Interviews by Daniel Shannon
After Tripwire picked the winning maps, I had the opportunity to interview each of the winning authors. What follows is the announcement of, and the abridged story behind, each of the winning maps (the full interviews with each winner will be released later).
In an era where more and more developers seem disinclined to release modding tools for their games, mod team turned developer Tripwire Interactive stand out as one of the most modder friendly developers. During the nine years since Red Orchestra: Combined Arms won the first Make Something Unreal Competition, Tripwire’s high command never appeared to lose sight of their modding roots. For example, Tripwire negotiated a deal to develop Alex Quick’s Killing Floor mod into a full retail release. They also published The Ball, which was one of the winners of 2010’s Make Something Unreal Competition. Furthermore, they have a history of hiring or contracting modders to design levels for the Red Orchestra series and Killing Floor. Most importantly, they’ve held mapping competitions for all of their games, and have given away some very generous prizes. The final phase of the current Red Orchestra 2 mapping competition is no different. Each of the six winners will receive some well earned dosh for their work, and the Grand Prize Winner will pocket ten thousand dollars total and a hoss Origin laptop with a custom Red Orchestra 2 paint job.
One of the winners mentioned that the scale and diverse nature of the battles on the Eastern Front can inspire a modder to create very different maps set in that conflict. This competition has certainly resulted in a diverse array of maps, both in terms of gameplay and setting. The winners have given us intimate close quarters fighting in trenches, large tank battles, firefights obfuscate by fog, and brutal meat grinders in environments ranging from urban ruins, to a snow covered forest, and placid plains (well, they were placid before all those people started dying).
Best Remake of a Red Orchestra: Ostfront 41-45 Map
John Chalabi’s Arad 2 Tanks tied for 3rd place
Arad 2 Tanks transforms RO’s Arad map from a combined arms map about conquering the plains of western Romania, into a tanks only map that rolls over that same cursed land. John Chalabi, who has been making maps since Unreal Tournament, says it’s the best community around. “I heard so much on the forums about needing larger maps, thus the reason I wanted to make it on a larger scale. I had great feedback on things like my trees, fences, destructibles, fog, water shader….on and on. Let’s just say the map is what it is today because of the community. So I’d like to personally thank each and every one that helped me with the map.”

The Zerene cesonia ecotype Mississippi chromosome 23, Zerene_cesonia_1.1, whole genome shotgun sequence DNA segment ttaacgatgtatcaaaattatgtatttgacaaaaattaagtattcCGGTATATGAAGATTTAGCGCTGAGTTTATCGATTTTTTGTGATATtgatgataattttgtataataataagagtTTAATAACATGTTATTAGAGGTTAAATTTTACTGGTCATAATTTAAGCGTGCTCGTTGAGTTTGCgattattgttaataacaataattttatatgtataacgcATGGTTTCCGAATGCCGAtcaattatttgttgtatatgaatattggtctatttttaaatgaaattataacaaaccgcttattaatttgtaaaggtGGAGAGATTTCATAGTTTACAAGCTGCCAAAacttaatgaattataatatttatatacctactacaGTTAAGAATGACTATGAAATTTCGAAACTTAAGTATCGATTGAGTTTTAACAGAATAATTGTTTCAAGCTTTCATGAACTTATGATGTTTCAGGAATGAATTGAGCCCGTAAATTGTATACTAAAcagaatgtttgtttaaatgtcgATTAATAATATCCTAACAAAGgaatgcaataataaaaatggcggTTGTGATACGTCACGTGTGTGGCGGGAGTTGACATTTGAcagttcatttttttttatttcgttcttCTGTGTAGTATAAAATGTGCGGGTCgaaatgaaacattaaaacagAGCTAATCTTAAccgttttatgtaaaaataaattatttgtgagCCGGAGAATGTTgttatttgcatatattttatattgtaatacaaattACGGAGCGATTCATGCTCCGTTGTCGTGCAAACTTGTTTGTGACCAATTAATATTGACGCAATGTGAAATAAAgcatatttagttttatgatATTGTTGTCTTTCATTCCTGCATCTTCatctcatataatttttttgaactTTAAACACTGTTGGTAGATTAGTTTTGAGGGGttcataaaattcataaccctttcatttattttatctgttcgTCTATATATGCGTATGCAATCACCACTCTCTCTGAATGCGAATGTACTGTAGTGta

Johan van Pelt’s Rakowice tied for 3rd place
Johan van Pelt, who took 3rd place in both of the categories, has been making maps since Medal of Honor: Allied Assault. For van Land the choice to remake Rakowice was an easy one, not because it was necessarily his favorite RO map, but because RO2 had many models that could be used for the remake. In addition to those, van Land had already made several models and textures that fit with the map’s premise, a winter assault on Krakow’s Rakowice airport. Player feedback wasn’t as easy to come by, but Johan did get some input via Steam. This lead to subtle changes like adding some cover for the first objective and altering the spawn distances on the map. After all, “players don’t want to walk too long to [get into] the action.”
Florian Montaut’s Stalingrad Kessel 2nd Place
Florian Montaut began making rudimentary RO maps for his clan out of appreciation for RO’s “accessible simulation.” The fond memories of RO’s map coupled with Montaut’s love for RO2’s gameplay set him on the road to remake Stalingrad Kessel. He chose that particular map because he wanted to create a map where Engineers play a key role and “the success of the attackers depends on their approach to the map.” If the angry chatter on public servers is any indication, competent Russian engineers are the decisive ingredient for an allied victory. Montaut admits that Stalingrad Kessel “would have been a slaughter for the Allies” without the community’s input. One example of how feedback altered the map is Florian’s decision to alter Axis spawn points so the Russians would have an easier time progressing past point A.
Maik Dokter’s Gumrak Station (Remake of Basovka) 1st Place